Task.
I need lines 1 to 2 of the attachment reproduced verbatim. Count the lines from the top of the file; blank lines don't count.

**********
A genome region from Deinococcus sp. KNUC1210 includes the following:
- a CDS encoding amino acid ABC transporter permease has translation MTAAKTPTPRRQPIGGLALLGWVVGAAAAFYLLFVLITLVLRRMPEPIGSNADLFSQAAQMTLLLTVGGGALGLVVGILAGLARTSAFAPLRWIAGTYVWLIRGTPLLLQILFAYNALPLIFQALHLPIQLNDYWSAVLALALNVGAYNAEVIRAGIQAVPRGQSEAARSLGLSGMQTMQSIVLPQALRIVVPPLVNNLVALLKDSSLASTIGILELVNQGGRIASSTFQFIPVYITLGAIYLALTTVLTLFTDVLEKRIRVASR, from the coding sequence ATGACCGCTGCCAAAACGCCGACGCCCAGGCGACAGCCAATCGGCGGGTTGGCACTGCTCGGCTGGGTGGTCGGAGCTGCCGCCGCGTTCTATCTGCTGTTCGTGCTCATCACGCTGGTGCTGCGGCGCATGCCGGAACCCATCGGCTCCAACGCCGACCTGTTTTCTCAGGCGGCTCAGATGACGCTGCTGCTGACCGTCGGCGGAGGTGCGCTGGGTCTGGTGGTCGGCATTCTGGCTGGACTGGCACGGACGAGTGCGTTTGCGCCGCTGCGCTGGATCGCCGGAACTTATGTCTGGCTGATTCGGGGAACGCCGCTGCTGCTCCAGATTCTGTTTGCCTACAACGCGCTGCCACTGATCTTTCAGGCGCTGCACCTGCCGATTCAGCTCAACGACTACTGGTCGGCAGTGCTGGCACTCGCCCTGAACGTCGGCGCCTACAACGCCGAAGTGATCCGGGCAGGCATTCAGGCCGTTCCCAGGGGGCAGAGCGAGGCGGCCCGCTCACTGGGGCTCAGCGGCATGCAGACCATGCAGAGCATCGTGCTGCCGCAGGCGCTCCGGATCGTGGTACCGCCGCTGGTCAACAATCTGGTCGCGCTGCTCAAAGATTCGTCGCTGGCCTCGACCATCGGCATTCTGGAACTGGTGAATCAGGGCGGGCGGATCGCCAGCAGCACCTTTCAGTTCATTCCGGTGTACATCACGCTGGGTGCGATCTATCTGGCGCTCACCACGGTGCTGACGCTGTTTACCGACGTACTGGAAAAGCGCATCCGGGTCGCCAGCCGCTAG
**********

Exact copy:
A genome region from Deinococcus sp. KNUC1210 includes the following:
- a CDS encoding amino acid ABC transporter permease has translation MTAAKTPTPRRQPIGGLALLGWVVGAAAAFYLLFVLITLVLRRMPEPIGSNADLFSQAAQMTLLLTVGGGALGLVVGILAGLARTSAFAPLRWIAGTYVWLIRGTPLLLQILFAYNALPLIFQALHLPIQLNDYWSAVLALALNVGAYNAEVIRAGIQAVPRGQSEAARSLGLSGMQTMQSIVLPQALRIVVPPLVNNLVALLKDSSLASTIGILELVNQGGRIASSTFQFIPVYITLGAIYLALTTVLTLFTDVLEKRIRVASR, from the coding sequence ATGACCGCTGCCAAAACGCCGACGCCCAGGCGACAGCCAATCGGCGGGTTGGCACTGCTCGGCTGGGTGGTCGGAGCTGCCGCCGCGTTCTATCTGCTGTTCGTGCTCATCACGCTGGTGCTGCGGCGCATGCCGGAACCCATCGGCTCCAACGCCGACCTGTTTTCTCAGGCGGCTCAGATGACGCTGCTGCTGACCGTCGGCGGAGGTGCGCTGGGTCTGGTGGTCGGCATTCTGGCTGGACTGGCACGGACGAGTGCGTTTGCGCCGCTGCGCTGGATCGCCGGAACTTATGTCTGGCTGATTCGGGGAACGCCGCTGCTGCTCCAGATTCTGTTTGCCTACAACGCGCTGCCACTGATCTTTCAGGCGCTGCACCTGCCGATTCAGCTCAACGACTACTGGTCGGCAGTGCTGGCACTCGCCCTGAACGTCGGCGCCTACAACGCCGAAGTGATCCGGGCAGGCATTCAGGCCGTTCCCAGGGGGCAGAGCGAGGCGGCCCGCTCACTGGGGCTCAGCGGCATGCAGACCATGCAGAGCATCGTGCTGCCGCAGGCGCTCCGGATCGTGGTACCGCCGCTGGTCAACAATCTGGTCGCGCTGCTCAAAGATTCGTCGCTGGCCTCGACCATCGGCATTCTGGAACTGGTGAATCAGGGCGGGCGGATCGCCAGCAGCACCTTTCAGTTCATTCCGGTGTACATCACGCTGGGTGCGATCTATCTGGCGCTCACCACGGTGCTGACGCTGTTTACCGACGTACTGGAAAAGCGCATCCGGGTCGCCAGCCGCTAG